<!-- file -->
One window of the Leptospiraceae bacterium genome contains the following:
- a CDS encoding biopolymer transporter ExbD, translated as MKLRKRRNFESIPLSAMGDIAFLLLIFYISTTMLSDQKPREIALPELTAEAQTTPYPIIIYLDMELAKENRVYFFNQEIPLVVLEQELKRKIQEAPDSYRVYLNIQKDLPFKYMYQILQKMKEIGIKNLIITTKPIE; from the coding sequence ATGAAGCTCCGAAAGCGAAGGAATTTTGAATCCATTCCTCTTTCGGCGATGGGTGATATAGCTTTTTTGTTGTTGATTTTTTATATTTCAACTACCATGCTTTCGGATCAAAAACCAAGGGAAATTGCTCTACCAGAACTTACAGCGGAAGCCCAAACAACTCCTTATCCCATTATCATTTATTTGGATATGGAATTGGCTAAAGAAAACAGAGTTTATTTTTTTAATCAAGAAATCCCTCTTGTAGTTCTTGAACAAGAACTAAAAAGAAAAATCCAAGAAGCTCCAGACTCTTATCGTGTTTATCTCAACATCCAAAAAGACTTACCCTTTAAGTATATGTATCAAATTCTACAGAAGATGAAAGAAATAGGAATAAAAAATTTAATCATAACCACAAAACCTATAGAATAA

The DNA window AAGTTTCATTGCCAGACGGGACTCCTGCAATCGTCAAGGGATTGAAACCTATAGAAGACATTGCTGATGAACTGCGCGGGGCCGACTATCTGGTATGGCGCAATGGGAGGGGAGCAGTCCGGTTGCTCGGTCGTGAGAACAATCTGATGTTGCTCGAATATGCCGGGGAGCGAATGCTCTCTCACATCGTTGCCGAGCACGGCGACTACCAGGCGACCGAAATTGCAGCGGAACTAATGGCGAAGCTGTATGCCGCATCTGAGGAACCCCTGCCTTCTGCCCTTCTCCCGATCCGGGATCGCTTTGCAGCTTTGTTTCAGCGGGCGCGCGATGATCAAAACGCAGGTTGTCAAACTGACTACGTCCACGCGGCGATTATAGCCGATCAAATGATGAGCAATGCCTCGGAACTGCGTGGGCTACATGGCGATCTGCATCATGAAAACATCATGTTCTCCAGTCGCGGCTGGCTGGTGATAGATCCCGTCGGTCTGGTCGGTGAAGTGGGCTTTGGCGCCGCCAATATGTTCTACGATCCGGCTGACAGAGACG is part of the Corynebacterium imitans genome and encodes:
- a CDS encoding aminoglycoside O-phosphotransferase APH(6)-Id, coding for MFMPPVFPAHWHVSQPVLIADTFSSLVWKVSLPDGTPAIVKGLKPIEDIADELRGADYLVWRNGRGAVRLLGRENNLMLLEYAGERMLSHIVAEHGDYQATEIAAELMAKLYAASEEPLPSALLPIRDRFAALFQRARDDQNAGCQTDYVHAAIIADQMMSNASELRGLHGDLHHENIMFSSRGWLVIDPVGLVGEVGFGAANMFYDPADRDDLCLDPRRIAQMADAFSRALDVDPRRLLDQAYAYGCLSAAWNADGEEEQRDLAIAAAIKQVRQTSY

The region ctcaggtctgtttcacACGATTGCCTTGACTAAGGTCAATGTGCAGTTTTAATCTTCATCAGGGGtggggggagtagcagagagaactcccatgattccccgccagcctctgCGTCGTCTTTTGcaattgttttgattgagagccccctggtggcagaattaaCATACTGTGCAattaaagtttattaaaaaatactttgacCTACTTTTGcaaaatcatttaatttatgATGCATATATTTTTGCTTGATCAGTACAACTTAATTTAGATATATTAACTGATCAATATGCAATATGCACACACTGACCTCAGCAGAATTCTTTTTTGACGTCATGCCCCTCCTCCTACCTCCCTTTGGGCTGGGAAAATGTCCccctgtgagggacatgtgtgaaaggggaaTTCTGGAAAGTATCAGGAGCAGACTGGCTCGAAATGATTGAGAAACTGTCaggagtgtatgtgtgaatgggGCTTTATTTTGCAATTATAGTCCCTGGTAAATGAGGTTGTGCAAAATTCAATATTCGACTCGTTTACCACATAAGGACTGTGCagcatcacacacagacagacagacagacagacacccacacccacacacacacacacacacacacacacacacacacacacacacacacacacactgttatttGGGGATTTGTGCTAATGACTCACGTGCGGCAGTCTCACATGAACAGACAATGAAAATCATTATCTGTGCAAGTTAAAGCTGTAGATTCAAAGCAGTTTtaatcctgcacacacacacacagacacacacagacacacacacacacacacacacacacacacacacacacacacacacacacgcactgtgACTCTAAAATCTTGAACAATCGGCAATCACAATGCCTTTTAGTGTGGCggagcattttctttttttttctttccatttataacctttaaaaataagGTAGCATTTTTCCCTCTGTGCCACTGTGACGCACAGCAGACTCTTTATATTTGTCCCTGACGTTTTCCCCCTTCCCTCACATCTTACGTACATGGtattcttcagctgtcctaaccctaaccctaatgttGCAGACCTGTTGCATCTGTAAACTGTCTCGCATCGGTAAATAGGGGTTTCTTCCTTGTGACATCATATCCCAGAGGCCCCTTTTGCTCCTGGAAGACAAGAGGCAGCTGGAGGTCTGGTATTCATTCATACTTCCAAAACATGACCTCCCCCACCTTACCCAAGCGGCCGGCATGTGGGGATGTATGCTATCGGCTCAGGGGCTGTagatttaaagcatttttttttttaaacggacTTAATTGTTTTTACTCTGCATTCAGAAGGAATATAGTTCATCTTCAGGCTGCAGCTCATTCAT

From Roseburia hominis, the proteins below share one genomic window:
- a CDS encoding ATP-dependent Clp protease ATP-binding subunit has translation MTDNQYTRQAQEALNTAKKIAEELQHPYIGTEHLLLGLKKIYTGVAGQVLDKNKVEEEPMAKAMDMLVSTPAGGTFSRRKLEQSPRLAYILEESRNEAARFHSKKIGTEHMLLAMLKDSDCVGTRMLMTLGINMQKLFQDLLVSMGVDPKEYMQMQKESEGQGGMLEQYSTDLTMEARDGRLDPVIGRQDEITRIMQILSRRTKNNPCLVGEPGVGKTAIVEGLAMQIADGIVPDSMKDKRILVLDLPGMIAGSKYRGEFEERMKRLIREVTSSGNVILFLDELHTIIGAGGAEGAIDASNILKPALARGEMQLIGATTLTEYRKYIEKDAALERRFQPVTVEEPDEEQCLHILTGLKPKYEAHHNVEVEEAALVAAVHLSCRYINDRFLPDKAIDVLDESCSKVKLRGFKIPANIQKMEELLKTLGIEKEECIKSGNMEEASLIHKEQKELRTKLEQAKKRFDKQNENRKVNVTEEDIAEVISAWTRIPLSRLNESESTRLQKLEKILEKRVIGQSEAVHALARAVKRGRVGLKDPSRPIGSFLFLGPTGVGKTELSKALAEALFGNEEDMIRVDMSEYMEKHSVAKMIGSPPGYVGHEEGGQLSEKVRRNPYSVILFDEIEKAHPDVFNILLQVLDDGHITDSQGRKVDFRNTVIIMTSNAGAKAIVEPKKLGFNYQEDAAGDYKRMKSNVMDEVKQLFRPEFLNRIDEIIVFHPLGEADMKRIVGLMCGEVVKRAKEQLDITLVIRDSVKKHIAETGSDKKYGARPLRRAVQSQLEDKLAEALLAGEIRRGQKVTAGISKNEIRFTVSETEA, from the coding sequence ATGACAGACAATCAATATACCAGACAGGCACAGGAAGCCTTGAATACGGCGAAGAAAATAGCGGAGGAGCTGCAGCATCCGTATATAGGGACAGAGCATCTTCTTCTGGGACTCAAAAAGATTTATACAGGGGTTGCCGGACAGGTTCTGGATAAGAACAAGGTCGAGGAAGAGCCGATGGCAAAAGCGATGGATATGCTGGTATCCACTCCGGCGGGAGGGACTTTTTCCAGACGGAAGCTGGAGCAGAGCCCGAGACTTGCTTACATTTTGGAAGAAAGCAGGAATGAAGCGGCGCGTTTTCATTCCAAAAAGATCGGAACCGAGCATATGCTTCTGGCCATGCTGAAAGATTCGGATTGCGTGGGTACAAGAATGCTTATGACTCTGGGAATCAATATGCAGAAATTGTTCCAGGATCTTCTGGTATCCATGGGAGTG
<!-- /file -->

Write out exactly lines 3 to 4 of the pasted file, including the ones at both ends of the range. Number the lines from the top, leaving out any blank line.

The DNA window AAGTTTCATTGCCAGACGGGACTCCTGCAATCGTCAAGGGATTGAAACCTATAGAAGACATTGCTGATGAACTGCGCGGGGCCGACTATCTGGTATGGCGCAATGGGAGGGGAGCAGTCCGGTTGCTCGGTCGTGAGAACAATCTGATGTTGCTCGAATATGCCGGGGAGCGAATGCTCTCTCACATCGTTGCCGAGCACGGCGACTACCAGGCGACCGAAATTGCAGCGGAACTAATGGCGAAGCTGTATGCCGCATCTGAGGAACCCCTGCCTTCTGCCCTTCTCCCGATCCGGGATCGCTTTGCAGCTTTGTTTCAGCGGGCGCGCGATGATCAAAACGCAGGTTGTCAAACTGACTACGTCCACGCGGCGATTATAGCCGATCAAATGATGAGCAATGCCTCGGAACTGCGTGGGCTACATGGCGATCTGCATCATGAAAACATCATGTTCTCCAGTCGCGGCTGGCTGGTGATAGATCCCGTCGGTCTGGTCGGTGAAGTGGGCTTTGGCGCCGCCAATATGTTCTACGATCCGGCTGACAGAGACG is part of the Corynebacterium imitans genome and encodes:
- a CDS encoding aminoglycoside O-phosphotransferase APH(6)-Id, coding for MFMPPVFPAHWHVSQPVLIADTFSSLVWKVSLPDGTPAIVKGLKPIEDIADELRGADYLVWRNGRGAVRLLGRENNLMLLEYAGERMLSHIVAEHGDYQATEIAAELMAKLYAASEEPLPSALLPIRDRFAALFQRARDDQNAGCQTDYVHAAIIADQMMSNASELRGLHGDLHHENIMFSSRGWLVIDPVGLVGEVGFGAANMFYDPADRDDLCLDPRRIAQMADAFSRALDVDPRRLLDQAYAYGCLSAAWNADGEEEQRDLAIAAAIKQVRQTSY